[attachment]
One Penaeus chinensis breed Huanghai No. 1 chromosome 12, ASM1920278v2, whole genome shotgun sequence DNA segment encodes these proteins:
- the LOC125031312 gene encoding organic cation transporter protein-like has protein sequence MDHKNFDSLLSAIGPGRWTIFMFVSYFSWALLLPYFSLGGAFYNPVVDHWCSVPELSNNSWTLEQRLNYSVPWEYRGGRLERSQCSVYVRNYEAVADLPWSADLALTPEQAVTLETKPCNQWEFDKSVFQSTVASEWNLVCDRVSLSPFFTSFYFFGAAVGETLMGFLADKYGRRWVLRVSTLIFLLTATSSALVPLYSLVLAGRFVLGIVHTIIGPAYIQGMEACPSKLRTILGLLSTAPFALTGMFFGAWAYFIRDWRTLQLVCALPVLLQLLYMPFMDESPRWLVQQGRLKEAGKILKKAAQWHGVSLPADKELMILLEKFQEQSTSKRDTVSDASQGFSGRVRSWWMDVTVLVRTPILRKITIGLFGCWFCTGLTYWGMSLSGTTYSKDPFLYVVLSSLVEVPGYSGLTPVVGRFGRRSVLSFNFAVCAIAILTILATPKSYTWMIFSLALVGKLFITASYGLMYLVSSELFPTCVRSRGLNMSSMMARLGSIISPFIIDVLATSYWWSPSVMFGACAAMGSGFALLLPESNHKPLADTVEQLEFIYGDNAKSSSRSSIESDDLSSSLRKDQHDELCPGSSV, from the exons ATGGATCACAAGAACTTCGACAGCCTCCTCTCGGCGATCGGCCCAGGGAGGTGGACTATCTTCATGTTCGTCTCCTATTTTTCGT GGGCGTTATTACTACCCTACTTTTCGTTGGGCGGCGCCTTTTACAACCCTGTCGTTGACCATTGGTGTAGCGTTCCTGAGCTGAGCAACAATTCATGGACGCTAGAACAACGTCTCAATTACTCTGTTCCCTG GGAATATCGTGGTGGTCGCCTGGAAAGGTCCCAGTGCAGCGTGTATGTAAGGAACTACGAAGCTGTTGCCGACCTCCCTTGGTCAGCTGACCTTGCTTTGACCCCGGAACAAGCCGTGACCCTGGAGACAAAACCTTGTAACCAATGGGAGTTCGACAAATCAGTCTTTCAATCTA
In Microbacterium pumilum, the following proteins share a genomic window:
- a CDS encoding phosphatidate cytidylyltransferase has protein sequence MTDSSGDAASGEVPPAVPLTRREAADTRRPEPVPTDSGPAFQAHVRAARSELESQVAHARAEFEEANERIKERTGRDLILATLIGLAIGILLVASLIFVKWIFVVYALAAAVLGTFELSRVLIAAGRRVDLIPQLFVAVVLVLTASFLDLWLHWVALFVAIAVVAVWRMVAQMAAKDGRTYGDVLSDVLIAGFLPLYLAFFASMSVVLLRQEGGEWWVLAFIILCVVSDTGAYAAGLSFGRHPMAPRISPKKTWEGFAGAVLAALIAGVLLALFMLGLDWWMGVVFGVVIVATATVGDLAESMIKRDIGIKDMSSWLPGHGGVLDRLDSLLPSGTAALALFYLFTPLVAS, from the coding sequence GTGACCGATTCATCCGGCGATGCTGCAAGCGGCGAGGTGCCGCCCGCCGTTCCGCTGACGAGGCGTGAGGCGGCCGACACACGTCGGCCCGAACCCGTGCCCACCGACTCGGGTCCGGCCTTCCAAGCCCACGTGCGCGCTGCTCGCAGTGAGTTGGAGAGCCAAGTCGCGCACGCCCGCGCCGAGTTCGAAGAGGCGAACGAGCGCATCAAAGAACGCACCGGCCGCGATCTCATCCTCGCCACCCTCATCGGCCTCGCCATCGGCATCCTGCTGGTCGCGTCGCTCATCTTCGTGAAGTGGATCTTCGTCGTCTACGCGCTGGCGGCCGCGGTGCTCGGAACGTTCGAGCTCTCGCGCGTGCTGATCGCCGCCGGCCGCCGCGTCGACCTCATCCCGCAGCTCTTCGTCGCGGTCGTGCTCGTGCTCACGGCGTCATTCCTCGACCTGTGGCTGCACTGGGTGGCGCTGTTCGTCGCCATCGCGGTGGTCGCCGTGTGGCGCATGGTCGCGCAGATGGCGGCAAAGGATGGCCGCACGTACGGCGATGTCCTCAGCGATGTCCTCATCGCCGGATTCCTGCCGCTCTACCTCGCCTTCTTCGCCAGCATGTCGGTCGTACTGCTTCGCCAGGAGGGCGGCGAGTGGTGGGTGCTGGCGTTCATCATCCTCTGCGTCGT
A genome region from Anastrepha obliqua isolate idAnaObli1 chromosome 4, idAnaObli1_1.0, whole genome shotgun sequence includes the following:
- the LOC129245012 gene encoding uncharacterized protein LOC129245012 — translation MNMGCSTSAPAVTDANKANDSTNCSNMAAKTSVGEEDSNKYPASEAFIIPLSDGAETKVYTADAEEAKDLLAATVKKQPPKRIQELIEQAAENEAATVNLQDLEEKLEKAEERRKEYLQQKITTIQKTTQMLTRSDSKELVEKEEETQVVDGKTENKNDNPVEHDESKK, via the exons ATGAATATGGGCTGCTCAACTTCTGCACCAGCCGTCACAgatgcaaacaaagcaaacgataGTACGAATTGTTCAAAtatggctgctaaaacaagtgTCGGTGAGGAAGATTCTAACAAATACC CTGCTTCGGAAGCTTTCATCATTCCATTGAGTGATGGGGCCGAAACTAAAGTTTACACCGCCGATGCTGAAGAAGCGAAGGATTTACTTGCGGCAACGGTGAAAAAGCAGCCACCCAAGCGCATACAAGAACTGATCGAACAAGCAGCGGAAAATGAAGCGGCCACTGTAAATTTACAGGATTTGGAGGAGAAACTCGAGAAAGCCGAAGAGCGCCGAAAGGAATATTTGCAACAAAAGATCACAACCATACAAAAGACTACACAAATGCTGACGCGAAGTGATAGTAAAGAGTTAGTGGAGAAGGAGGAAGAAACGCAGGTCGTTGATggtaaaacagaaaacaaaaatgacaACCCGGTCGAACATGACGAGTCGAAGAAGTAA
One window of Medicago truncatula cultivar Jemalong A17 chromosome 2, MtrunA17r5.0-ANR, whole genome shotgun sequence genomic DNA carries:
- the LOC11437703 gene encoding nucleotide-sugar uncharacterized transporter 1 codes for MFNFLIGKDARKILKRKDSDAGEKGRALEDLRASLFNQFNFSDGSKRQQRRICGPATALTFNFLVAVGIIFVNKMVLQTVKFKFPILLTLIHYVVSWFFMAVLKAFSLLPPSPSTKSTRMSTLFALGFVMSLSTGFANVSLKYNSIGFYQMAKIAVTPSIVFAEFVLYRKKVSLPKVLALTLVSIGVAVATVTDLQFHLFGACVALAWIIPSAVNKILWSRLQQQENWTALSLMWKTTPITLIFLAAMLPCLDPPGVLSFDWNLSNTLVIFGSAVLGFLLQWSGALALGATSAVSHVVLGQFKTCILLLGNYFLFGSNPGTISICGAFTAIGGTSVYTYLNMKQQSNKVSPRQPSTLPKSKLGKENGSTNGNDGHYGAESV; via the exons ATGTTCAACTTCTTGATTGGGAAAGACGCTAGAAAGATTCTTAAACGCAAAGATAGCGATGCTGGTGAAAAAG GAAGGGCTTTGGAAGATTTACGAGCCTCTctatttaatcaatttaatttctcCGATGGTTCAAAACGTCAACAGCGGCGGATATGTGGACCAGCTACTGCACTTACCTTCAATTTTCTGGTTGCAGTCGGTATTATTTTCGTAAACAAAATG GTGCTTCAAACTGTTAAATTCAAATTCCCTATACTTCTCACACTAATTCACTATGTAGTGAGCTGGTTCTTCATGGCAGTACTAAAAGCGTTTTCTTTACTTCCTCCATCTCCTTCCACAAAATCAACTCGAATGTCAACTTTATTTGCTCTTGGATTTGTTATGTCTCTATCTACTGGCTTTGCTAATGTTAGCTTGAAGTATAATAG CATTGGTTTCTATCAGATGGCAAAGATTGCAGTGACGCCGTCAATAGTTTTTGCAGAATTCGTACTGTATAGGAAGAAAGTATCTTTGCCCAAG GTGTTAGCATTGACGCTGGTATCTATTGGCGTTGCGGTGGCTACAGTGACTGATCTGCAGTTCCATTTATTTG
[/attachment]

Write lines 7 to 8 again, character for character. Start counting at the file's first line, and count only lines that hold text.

One window of Medicago truncatula cultivar Jemalong A17 chromosome 2, MtrunA17r5.0-ANR, whole genome shotgun sequence genomic DNA carries:
- the LOC11437703 gene encoding nucleotide-sugar uncharacterized transporter 1 codes for MFNFLIGKDARKILKRKDSDAGEKGRALEDLRASLFNQFNFSDGSKRQQRRICGPATALTFNFLVAVGIIFVNKMVLQTVKFKFPILLTLIHYVVSWFFMAVLKAFSLLPPSPSTKSTRMSTLFALGFVMSLSTGFANVSLKYNSIGFYQMAKIAVTPSIVFAEFVLYRKKVSLPKVLALTLVSIGVAVATVTDLQFHLFGACVALAWIIPSAVNKILWSRLQQQENWTALSLMWKTTPITLIFLAAMLPCLDPPGVLSFDWNLSNTLVIFGSAVLGFLLQWSGALALGATSAVSHVVLGQFKTCILLLGNYFLFGSNPGTISICGAFTAIGGTSVYTYLNMKQQSNKVSPRQPSTLPKSKLGKENGSTNGNDGHYGAESV; via the exons ATGTTCAACTTCTTGATTGGGAAAGACGCTAGAAAGATTCTTAAACGCAAAGATAGCGATGCTGGTGAAAAAG GAAGGGCTTTGGAAGATTTACGAGCCTCTctatttaatcaatttaatttctcCGATGGTTCAAAACGTCAACAGCGGCGGATATGTGGACCAGCTACTGCACTTACCTTCAATTTTCTGGTTGCAGTCGGTATTATTTTCGTAAACAAAATG GTGCTTCAAACTGTTAAATTCAAATTCCCTATACTTCTCACACTAATTCACTATGTAGTGAGCTGGTTCTTCATGGCAGTACTAAAAGCGTTTTCTTTACTTCCTCCATCTCCTTCCACAAAATCAACTCGAATGTCAACTTTATTTGCTCTTGGATTTGTTATGTCTCTATCTACTGGCTTTGCTAATGTTAGCTTGAAGTATAATAG CATTGGTTTCTATCAGATGGCAAAGATTGCAGTGACGCCGTCAATAGTTTTTGCAGAATTCGTACTGTATAGGAAGAAAGTATCTTTGCCCAAG GTGTTAGCATTGACGCTGGTATCTATTGGCGTTGCGGTGGCTACAGTGACTGATCTGCAGTTCCATTTATTTG